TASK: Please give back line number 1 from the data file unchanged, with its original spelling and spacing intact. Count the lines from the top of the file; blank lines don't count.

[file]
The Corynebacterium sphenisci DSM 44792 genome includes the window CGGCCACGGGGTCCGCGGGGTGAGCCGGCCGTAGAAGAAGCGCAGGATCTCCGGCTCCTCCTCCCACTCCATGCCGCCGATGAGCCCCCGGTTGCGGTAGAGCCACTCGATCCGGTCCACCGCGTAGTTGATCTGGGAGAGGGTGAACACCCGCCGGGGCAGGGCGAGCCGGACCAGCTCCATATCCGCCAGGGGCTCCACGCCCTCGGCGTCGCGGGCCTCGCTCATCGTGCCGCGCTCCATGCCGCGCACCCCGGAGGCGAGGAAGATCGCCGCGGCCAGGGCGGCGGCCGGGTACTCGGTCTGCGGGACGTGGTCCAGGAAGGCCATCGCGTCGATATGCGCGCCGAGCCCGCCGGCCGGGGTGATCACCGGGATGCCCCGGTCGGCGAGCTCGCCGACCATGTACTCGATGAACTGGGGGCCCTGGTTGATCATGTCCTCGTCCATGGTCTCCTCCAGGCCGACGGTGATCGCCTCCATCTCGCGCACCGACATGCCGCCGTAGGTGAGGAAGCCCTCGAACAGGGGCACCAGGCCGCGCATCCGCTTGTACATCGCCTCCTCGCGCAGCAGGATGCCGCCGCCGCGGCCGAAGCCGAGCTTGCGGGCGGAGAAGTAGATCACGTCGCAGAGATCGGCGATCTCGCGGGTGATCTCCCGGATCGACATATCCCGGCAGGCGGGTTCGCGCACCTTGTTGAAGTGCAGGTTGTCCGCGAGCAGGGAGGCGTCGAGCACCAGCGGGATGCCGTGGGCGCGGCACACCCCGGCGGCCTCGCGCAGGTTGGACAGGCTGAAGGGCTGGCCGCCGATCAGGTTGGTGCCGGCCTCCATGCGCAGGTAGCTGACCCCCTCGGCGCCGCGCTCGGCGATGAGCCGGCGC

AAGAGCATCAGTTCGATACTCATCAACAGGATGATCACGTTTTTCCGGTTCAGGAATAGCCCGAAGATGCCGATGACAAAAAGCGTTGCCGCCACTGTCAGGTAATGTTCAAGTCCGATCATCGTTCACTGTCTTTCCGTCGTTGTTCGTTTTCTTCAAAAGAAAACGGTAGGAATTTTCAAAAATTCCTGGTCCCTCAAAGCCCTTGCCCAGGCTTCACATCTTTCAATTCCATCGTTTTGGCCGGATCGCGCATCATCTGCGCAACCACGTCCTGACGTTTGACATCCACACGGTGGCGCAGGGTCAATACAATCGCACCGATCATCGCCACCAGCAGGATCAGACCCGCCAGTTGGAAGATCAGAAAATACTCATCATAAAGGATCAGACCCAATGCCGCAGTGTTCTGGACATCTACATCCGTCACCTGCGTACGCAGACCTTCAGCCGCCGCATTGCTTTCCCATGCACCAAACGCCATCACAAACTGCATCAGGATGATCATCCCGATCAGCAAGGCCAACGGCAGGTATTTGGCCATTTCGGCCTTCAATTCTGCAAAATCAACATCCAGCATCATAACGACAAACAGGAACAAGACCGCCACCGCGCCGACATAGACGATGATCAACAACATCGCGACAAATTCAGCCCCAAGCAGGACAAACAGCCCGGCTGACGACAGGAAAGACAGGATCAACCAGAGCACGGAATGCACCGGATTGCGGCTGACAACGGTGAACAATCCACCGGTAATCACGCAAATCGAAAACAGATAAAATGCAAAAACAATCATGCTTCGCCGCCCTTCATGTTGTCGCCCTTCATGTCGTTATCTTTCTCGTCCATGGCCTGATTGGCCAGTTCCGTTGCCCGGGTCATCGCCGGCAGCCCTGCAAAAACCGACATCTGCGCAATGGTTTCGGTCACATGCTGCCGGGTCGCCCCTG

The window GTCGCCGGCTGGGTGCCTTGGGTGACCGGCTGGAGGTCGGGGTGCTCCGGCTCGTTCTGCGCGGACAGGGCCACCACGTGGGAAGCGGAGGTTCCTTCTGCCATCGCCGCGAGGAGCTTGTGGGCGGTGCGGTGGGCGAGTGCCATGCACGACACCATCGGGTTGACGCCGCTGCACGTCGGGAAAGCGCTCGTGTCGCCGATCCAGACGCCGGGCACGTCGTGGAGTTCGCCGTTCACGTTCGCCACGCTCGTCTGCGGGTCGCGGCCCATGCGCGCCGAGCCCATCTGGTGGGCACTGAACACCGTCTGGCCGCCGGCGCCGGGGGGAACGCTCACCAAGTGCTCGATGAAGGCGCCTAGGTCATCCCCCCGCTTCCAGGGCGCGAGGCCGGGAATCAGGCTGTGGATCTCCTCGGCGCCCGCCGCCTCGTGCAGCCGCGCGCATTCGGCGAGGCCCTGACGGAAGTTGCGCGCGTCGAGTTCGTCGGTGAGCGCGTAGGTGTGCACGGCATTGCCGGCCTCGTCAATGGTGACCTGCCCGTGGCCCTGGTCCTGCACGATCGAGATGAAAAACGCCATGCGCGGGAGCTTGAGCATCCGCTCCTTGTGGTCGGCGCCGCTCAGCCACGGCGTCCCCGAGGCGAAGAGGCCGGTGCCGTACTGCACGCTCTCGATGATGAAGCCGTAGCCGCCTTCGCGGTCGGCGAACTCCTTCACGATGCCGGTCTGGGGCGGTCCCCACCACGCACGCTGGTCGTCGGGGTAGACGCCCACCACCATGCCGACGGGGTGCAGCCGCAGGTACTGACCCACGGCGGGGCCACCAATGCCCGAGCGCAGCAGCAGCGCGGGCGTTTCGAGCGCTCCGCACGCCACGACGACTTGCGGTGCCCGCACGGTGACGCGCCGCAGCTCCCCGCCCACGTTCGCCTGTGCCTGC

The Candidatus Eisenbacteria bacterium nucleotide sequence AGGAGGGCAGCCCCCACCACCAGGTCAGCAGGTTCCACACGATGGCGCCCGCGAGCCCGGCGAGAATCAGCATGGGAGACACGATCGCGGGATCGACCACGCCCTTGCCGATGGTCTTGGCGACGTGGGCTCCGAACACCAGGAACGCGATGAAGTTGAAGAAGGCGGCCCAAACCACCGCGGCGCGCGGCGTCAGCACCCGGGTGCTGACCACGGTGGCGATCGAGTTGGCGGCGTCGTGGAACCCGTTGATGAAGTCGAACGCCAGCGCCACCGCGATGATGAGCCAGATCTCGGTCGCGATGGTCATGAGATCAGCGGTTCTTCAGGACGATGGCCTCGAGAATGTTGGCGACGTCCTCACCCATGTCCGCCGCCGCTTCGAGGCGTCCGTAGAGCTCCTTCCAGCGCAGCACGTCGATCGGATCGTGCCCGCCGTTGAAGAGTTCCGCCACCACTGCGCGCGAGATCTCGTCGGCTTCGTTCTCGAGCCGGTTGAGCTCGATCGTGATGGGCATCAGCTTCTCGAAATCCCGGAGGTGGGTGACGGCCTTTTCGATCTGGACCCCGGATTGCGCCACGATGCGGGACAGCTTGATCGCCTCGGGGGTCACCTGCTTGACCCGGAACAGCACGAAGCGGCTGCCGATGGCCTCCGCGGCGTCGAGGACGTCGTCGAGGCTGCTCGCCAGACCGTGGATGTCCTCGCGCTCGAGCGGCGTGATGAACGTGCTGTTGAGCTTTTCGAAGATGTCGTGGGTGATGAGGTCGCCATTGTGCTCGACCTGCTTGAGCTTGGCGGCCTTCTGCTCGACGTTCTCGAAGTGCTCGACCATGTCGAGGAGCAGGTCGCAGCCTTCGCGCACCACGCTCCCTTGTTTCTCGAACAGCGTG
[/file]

The Corynebacterium sphenisci DSM 44792 genome includes the window CGGCCACGGGGTCCGCGGGGTGAGCCGGCCGTAGAAGAAGCGCAGGATCTCCGGCTCCTCCTCCCACTCCATGCCGCCGATGAGCCCCCGGTTGCGGTAGAGCCACTCGATCCGGTCCACCGCGTAGTTGATCTGGGAGAGGGTGAACACCCGCCGGGGCAGGGCGAGCCGGACCAGCTCCATATCCGCCAGGGGCTCCACGCCCTCGGCGTCGCGGGCCTCGCTCATCGTGCCGCGCTCCATGCCGCGCACCCCGGAGGCGAGGAAGATCGCCGCGGCCAGGGCGGCGGCCGGGTACTCGGTCTGCGGGACGTGGTCCAGGAAGGCCATCGCGTCGATATGCGCGCCGAGCCCGCCGGCCGGGGTGATCACCGGGATGCCCCGGTCGGCGAGCTCGCCGACCATGTACTCGATGAACTGGGGGCCCTGGTTGATCATGTCCTCGTCCATGGTCTCCTCCAGGCCGACGGTGATCGCCTCCATCTCGCGCACCGACATGCCGCCGTAGGTGAGGAAGCCCTCGAACAGGGGCACCAGGCCGCGCATCCGCTTGTACATCGCCTCCTCGCGCAGCAGGATGCCGCCGCCGCGGCCGAAGCCGAGCTTGCGGGCGGAGAAGTAGATCACGTCGCAGAGATCGGCGATCTCGCGGGTGATCTCCCGGATCGACATATCCCGGCAGGCGGGTTCGCGCACCTTGTTGAAGTGCAGGTTGTCCGCGAGCAGGGAGGCGTCGAGCACCAGCGGGATGCCGTGGGCGCGGCACACCCCGGCGGCCTCGCGCAGGTTGGACAGGCTGAAGGGCTGGCCGCCGATCAGGTTGGTGCCGGCCTCCATGCGCAGGTAGCTGACCCCCTCGGCGCCGCGCTCGGCGATGAGCCGGCGC